Adaptive control uses information from process learning, which identifies changes in the process models in relation to specific state variables. Adaptive control automatically changes the PID tuning parameters for multiple regions of a state variable to maintain the desired loop response, with no manual intervention required. Operators work in a more supervisory role, freeing them up for other tasks. The process is more stable, improving throughput and helping ensure consistent quality.

Adaptive control at a gas plant

In one large gas plant, quality specifications were not being met because key control loops overshot their setpoint or oscillated around it. Operators were forced to frequently intervene to make adjustments, or they kept the loops running in manual mode. Not only were process upsets causing alarms, trips, and opening of release valves, but cycling was also shortening the life of the plant’s control valves and other equipment.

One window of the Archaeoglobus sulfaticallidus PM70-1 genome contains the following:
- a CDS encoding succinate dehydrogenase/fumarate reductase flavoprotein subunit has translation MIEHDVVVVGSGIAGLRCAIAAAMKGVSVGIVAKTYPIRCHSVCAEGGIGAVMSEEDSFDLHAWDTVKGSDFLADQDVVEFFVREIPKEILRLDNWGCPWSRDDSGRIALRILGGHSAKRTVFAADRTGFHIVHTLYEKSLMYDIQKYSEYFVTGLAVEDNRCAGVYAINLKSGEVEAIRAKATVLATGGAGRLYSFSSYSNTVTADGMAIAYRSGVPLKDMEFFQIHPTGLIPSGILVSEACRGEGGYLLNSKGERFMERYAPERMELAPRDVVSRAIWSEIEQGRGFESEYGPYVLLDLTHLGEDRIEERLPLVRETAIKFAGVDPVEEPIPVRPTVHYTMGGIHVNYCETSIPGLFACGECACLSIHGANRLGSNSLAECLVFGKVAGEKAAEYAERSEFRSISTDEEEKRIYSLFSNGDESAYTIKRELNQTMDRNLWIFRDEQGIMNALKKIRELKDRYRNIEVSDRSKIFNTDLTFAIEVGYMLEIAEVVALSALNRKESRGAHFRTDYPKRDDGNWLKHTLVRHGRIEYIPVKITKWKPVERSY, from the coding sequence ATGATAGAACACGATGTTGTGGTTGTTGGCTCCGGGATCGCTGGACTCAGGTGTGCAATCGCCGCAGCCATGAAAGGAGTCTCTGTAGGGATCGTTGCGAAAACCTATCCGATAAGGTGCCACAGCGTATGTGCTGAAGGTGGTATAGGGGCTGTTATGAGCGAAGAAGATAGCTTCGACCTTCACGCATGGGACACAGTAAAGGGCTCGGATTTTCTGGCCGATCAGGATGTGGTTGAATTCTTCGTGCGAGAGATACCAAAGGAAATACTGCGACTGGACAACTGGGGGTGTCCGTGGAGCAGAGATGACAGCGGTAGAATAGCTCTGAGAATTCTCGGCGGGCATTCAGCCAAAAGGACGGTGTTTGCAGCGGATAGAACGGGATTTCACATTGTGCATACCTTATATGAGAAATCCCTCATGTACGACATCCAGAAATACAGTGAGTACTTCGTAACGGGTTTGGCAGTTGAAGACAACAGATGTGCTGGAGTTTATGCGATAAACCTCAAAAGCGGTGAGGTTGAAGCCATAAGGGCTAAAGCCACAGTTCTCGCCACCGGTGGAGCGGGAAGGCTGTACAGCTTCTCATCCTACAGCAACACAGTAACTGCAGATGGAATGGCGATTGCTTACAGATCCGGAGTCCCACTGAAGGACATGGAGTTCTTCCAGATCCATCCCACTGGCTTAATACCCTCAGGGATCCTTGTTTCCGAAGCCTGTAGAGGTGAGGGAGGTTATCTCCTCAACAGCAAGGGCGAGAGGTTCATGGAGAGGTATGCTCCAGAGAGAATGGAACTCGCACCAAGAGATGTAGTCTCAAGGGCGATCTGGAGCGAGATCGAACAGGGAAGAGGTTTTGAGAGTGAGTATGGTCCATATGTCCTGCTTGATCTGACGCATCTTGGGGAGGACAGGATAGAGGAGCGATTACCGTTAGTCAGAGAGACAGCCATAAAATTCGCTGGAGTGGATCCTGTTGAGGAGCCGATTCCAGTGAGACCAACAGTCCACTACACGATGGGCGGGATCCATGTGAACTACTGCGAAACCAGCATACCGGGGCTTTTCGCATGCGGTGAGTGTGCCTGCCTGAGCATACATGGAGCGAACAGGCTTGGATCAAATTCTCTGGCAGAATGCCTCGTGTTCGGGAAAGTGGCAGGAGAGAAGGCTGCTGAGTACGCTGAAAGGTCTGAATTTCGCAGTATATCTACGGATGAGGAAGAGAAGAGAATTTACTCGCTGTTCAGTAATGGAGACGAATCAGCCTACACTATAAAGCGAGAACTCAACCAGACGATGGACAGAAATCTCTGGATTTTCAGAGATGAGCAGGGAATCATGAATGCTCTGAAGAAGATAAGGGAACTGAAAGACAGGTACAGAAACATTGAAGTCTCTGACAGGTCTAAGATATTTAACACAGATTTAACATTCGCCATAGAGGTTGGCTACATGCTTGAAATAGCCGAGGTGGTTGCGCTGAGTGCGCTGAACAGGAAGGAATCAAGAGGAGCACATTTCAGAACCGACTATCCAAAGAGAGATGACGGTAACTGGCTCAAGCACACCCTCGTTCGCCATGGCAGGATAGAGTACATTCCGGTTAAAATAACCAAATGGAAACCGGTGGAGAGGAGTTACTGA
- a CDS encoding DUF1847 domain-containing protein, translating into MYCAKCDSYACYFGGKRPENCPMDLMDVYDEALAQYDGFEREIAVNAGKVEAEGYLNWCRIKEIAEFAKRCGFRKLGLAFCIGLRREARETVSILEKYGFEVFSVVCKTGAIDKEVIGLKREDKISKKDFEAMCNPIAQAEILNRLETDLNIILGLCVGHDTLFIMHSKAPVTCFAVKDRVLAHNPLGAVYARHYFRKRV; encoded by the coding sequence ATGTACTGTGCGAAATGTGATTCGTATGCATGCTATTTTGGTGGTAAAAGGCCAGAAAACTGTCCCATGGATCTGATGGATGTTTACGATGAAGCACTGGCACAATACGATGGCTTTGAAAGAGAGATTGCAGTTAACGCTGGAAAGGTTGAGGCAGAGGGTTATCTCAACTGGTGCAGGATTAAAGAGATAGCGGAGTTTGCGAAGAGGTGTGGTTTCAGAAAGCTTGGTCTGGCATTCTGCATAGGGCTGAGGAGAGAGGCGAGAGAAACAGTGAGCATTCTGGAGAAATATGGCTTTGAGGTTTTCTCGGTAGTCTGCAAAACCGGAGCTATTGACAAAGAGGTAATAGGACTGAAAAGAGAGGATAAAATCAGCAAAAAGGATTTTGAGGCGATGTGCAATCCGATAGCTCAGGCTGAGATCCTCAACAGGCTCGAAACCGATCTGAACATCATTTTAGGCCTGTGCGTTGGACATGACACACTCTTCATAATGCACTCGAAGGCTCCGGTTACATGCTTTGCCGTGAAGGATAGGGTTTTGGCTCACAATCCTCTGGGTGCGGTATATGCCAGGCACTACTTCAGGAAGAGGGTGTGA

As part of a control system upgrade, process control personnel implemented adaptive control. Using the adaptive tuning and control software embedded in their new control system, the controllers maintained the desired response and reduced variability over the full operating range.

Today, the plant’s loops stay in automatic mode and maintain performance over the entire operating range. Flow, temperature and composition are more accurately controlled, bringing improvements in product quality, yield, energy consumption, operator effectiveness and equipment lifespan.

Leveraging the power of the control system